Water on the Move
Explore water on the move through the tiny spaces in fiber with this set of science experiments for kids. You'll learn a lot more about the capillary action of water, the name for that type of movement.
What You'll Need:
- Food coloring
- White carnation
- Small bowls
- Paper towel
Experiment 1: Celery
Step 1: To watch water move through plant material, stand a stalk of celery in a glass of water that has been colored with food coloring. (See Illustration 1.)
Step 2: Watch the celery stalk change color as the water travels up the stalk.
Experiment 2: Carnation
If you can get a white carnation, you can create a more dramatic demonstration of capillary action. (See Illustration 2.)
Step 1: Snip the stem of the white carnation to divide it in two.
Step 2: Set each stem section in a separate glass of water colored with a different color of food coloring.
Step 3: Watch the colored water travel up the halves of the carnation stem and mix at the top in the flower.
Experiment 3: String
Step 1: To watch water make its way through a piece of string (see Illustration 3), fill for bowls with water and add a different color of food coloring to each bowl.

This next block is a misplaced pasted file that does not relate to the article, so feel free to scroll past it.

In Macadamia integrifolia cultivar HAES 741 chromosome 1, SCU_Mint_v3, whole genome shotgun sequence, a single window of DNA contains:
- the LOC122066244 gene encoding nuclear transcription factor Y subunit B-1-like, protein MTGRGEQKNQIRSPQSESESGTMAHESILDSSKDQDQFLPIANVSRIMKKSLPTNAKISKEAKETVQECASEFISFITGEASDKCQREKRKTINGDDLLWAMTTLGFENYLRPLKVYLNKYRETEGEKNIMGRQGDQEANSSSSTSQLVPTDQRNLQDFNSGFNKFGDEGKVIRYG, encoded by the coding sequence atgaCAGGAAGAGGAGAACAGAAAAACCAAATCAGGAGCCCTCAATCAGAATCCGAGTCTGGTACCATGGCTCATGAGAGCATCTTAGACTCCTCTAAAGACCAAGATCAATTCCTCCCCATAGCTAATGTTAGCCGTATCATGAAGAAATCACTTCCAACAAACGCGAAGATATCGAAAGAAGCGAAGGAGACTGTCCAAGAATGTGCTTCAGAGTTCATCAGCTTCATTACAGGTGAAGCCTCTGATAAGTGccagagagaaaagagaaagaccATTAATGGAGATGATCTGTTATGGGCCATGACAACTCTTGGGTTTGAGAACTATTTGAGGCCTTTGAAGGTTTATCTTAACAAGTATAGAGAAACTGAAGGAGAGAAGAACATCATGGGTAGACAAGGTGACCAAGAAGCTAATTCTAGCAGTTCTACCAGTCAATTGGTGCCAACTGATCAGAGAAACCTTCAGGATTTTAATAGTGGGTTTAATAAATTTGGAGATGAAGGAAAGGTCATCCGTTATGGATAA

Step 2: Cut a piece of string, and dip the end of the string into one of the bowls.
Step 3: Drape the string over the edge of that bowl and over the edge of the next bowl so that it dips slightly into the water in that bowl.
Step 4: Continue until the string touches the water in each bowl.
Step 5: Watch the colored water creep along the string out of the bowls.
Experiment 4: Wick and Bowl
Step 1: For another experiment to give you more experience with capillary action (Illustration 4), fill a glass with water and set it beside an empty bowl.
Step 2: Twist a paper towel around and around to form a wick.
Step 3: Set one end of the towel in the full glass of water and the other end in the empty bowl.
Step 4: Watch the water travel up the towel wick and then drip into the bowl.
Check the science experiment on the next page to learn more about mirrors and how they reflect light.